On August 31, 2018, CfA requested access to communications to, from, or between any Ravalli County Commissioner(s) regarding Wilderness Study Areas, the Our Land Our Legacy (OLOL) coalition, and commissioners’ efforts to cajole state officials into investigating Montana conservation organizations.
On August 30, 2018, CfA filed a Freedom of Information Act (FOIA) request with the Department of Health and Human Services (HHS) seeking communications between Sec. Alex Azar, and any representative or lobbyist for Eli Lilly and Company. Sec. Azar worked at Eli Lilly for a decade, and he has supported a proposed rule change at HHS that would greatly benefit the pharmaceutical manufacturer.
On July 19, 2018, CfA filed a FOIA request with the FBI seeking records from the Bureau's investigation into a loan made by Idaho Senator Mike Crapo’s campaign committee.
On June 10, 2015, Campaign for Accountability filed an open records request seeking information about a study of the payday lending industry conducted by a professor at Kennesaw State University in Georgia. CfA is investigating any connections between the payday lending industry and the author of a favorable study concerning the industry’s practices. On June 18, 2018, the Supreme Court of Georgia unanimously ruled in CfA's favor and ordered the release of the requested records.
On February 16, 2018, CfA submitted two Freedom of Information Act (FOIA) requests to the Environmental Protection Agency (EPA), asking for records of communications related to the Tar Creek Superfund site in Oklahoma. On April 5, 2018, CfA, represented by American Oversight, filed a lawsuit against the EPA to compel the release of these records.
On February 27, 2018, CfA filed three Freedom of Information Act (FOIA) lawsuits against the U.S. Department of Health and Human Services, the U.S. State Department, and the United States Agency for International Development regarding the Trump Administration's efforts to rollback access to family planning services. These are the original FOIA requests.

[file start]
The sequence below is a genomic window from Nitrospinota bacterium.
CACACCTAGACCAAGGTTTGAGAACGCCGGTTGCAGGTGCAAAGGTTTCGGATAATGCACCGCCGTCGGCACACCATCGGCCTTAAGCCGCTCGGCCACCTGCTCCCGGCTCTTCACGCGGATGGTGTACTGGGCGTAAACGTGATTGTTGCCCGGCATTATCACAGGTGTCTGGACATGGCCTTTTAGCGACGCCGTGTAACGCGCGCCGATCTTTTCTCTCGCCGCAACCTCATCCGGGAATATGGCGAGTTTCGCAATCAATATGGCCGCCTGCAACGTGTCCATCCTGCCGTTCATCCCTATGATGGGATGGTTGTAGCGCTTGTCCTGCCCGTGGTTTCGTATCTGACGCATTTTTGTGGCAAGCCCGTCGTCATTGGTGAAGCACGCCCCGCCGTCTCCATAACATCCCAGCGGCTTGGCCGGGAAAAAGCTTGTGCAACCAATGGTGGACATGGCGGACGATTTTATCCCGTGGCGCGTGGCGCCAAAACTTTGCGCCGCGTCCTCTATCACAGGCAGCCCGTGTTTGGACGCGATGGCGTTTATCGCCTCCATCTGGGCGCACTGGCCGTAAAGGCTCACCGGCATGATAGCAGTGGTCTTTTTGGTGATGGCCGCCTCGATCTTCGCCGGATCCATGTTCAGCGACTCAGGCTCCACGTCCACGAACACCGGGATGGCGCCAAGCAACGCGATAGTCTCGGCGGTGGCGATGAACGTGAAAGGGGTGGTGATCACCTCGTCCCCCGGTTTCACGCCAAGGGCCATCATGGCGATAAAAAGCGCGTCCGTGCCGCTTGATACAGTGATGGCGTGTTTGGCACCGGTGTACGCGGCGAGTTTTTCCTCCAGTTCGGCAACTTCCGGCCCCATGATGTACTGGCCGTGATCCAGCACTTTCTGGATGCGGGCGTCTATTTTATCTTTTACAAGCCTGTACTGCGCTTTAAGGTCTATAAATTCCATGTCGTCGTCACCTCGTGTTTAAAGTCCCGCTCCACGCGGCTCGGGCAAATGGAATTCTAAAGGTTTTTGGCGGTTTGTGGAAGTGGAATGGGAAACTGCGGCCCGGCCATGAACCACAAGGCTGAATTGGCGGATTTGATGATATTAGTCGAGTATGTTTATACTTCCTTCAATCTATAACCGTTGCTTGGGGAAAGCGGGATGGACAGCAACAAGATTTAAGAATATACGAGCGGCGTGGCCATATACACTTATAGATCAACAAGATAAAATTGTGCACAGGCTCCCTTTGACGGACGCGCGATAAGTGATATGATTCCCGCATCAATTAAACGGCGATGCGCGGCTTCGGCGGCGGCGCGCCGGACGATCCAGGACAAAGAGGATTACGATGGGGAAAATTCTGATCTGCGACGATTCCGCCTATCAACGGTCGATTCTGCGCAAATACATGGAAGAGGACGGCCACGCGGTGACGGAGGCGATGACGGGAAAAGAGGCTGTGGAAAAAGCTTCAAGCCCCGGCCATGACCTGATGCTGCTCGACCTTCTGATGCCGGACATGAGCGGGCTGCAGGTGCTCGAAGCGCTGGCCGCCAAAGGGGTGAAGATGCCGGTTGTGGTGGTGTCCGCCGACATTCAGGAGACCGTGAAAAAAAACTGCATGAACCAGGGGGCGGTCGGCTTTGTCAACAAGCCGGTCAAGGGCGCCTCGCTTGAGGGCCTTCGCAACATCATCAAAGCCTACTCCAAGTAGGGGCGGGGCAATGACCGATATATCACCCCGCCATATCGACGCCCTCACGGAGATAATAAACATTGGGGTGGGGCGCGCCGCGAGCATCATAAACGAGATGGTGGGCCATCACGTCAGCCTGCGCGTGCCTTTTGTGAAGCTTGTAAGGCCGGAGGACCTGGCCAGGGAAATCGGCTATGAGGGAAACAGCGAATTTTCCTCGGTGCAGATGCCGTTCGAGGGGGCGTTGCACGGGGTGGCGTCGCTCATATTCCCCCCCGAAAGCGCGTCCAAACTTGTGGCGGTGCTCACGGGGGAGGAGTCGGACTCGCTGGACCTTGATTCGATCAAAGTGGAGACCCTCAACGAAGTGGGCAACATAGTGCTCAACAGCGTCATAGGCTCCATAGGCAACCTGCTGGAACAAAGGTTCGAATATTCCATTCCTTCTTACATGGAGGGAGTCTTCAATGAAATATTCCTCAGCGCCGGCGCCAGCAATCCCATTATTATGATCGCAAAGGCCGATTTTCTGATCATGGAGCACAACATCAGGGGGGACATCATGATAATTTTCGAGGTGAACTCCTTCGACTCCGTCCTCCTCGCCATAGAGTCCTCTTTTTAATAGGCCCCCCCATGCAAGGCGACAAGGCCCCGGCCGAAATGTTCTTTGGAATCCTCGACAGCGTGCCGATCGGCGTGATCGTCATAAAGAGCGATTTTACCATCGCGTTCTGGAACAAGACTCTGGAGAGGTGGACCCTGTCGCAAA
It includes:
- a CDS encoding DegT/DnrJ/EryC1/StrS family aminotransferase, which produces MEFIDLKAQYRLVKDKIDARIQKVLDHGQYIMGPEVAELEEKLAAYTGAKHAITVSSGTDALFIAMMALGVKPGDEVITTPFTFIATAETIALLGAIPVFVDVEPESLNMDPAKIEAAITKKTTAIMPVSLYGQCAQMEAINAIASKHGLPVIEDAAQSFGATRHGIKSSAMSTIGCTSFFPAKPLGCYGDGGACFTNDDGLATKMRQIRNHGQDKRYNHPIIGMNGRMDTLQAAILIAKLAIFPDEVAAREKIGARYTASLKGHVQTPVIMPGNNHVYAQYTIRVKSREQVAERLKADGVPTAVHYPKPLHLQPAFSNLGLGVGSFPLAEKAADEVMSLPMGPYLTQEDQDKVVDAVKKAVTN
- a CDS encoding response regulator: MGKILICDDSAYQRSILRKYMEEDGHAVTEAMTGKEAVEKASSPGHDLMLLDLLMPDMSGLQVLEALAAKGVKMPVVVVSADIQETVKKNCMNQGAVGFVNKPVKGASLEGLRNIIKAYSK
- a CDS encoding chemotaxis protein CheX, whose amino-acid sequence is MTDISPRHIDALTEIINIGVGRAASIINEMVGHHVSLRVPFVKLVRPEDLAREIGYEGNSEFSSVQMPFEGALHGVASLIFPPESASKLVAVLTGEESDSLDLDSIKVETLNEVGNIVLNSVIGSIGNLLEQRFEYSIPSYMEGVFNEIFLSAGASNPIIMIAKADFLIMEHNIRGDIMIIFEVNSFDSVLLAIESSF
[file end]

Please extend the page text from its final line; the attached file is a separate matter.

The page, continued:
Freedom of Information Act Requests for Information about Health Hall, Deputy Administrator of the Federal Railroad Administration
On February 6, 2018, CfA filed 5 Freedom of Information Act requests for information about Health Hall, Deputy Administrator of the Federal Railroad Administration ("FRA"). Despite his position in the federal government, Mr. Hall apparently continued to work as a communications consultant in Mississippi. On January 26, 2018, Politico reported Mr. Hall is on “an extended leave” of absence from the FRA. Mr. Hall’s name is no longer listed on the FRA’s website.
Missouri Sunshine Request for Records Regarding Use of Secret Messaging Apps by Missouri Governor and His Staff
On December 8, 2017, Campaign for Accountability submitted a Missouri Sunshine Request regarding the usage of secret messaging apps by Missouri Governor Eric Greitens and his senior staff. The Kansas City Star reported Gov. Greitens and his senior staff use the phone-based app Confide, which deletes messages after they have been read and prevents recipients from saving them.
FOIA Request to the Consumer Financial Protection Bureau about the Predatory Lending Practices of Clayton Homes
On August 17, 2017, Campaign for Accountability filed a Freedom of Information Act Request with the Consumer Financial Protection Board to follow up on a Seattle Times/ Center for Public Integrity investigation into predatory lending practices of Clayton Homes, one of the nation’s largest mobile home sellers.
On November 23, 2016, Campaign for Accountability asked the Obama administration to publicly release information regarding security for Trump Organization properties around the world. Now that Donald J. Trump has been elected President of the United States, these properties and guests and visitors to them are facing increased security risks. If the Trump organization and/or the U.S. is relying on foreign governments to provide security at any of these properties, it may implicate the Emoluments Clause of the U.S. Constitution, which provides that no government officer may “accept any present, emolument, office, or title, of any kind whatever, from any king, prince or foreign state.”